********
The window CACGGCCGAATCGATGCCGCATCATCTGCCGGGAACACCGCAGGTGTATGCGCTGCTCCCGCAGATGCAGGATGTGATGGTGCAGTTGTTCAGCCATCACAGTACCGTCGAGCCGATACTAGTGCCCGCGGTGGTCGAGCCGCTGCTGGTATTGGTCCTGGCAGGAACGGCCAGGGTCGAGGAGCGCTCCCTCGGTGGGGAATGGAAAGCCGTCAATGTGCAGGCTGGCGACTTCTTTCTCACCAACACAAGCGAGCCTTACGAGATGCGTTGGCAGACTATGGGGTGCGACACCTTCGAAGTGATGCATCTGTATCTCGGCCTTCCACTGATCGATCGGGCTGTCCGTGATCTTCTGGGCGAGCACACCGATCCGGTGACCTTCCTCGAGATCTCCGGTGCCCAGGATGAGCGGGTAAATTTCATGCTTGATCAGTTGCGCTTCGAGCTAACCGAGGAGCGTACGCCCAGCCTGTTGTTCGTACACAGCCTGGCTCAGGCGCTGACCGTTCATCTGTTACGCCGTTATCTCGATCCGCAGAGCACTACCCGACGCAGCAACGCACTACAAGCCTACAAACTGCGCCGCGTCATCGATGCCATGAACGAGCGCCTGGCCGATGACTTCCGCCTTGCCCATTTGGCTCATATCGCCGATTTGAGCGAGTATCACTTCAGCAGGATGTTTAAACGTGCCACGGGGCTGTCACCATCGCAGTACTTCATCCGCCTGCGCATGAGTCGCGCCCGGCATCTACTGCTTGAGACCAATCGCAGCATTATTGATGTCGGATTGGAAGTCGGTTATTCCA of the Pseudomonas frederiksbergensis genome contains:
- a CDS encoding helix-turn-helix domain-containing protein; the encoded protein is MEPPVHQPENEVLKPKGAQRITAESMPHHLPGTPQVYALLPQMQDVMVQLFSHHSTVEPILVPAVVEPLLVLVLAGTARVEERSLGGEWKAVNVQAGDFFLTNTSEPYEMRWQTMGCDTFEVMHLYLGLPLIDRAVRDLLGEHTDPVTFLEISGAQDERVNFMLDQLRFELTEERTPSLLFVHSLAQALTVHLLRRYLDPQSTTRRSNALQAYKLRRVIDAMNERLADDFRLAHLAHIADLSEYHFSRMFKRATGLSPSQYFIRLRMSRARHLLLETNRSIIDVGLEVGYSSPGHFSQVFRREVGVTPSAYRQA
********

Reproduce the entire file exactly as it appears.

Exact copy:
The window CACGGCCGAATCGATGCCGCATCATCTGCCGGGAACACCGCAGGTGTATGCGCTGCTCCCGCAGATGCAGGATGTGATGGTGCAGTTGTTCAGCCATCACAGTACCGTCGAGCCGATACTAGTGCCCGCGGTGGTCGAGCCGCTGCTGGTATTGGTCCTGGCAGGAACGGCCAGGGTCGAGGAGCGCTCCCTCGGTGGGGAATGGAAAGCCGTCAATGTGCAGGCTGGCGACTTCTTTCTCACCAACACAAGCGAGCCTTACGAGATGCGTTGGCAGACTATGGGGTGCGACACCTTCGAAGTGATGCATCTGTATCTCGGCCTTCCACTGATCGATCGGGCTGTCCGTGATCTTCTGGGCGAGCACACCGATCCGGTGACCTTCCTCGAGATCTCCGGTGCCCAGGATGAGCGGGTAAATTTCATGCTTGATCAGTTGCGCTTCGAGCTAACCGAGGAGCGTACGCCCAGCCTGTTGTTCGTACACAGCCTGGCTCAGGCGCTGACCGTTCATCTGTTACGCCGTTATCTCGATCCGCAGAGCACTACCCGACGCAGCAACGCACTACAAGCCTACAAACTGCGCCGCGTCATCGATGCCATGAACGAGCGCCTGGCCGATGACTTCCGCCTTGCCCATTTGGCTCATATCGCCGATTTGAGCGAGTATCACTTCAGCAGGATGTTTAAACGTGCCACGGGGCTGTCACCATCGCAGTACTTCATCCGCCTGCGCATGAGTCGCGCCCGGCATCTACTGCTTGAGACCAATCGCAGCATTATTGATGTCGGATTGGAAGTCGGTTATTCCA of the Pseudomonas frederiksbergensis genome contains:
- a CDS encoding helix-turn-helix domain-containing protein; the encoded protein is MEPPVHQPENEVLKPKGAQRITAESMPHHLPGTPQVYALLPQMQDVMVQLFSHHSTVEPILVPAVVEPLLVLVLAGTARVEERSLGGEWKAVNVQAGDFFLTNTSEPYEMRWQTMGCDTFEVMHLYLGLPLIDRAVRDLLGEHTDPVTFLEISGAQDERVNFMLDQLRFELTEERTPSLLFVHSLAQALTVHLLRRYLDPQSTTRRSNALQAYKLRRVIDAMNERLADDFRLAHLAHIADLSEYHFSRMFKRATGLSPSQYFIRLRMSRARHLLLETNRSIIDVGLEVGYSSPGHFSQVFRREVGVTPSAYRQA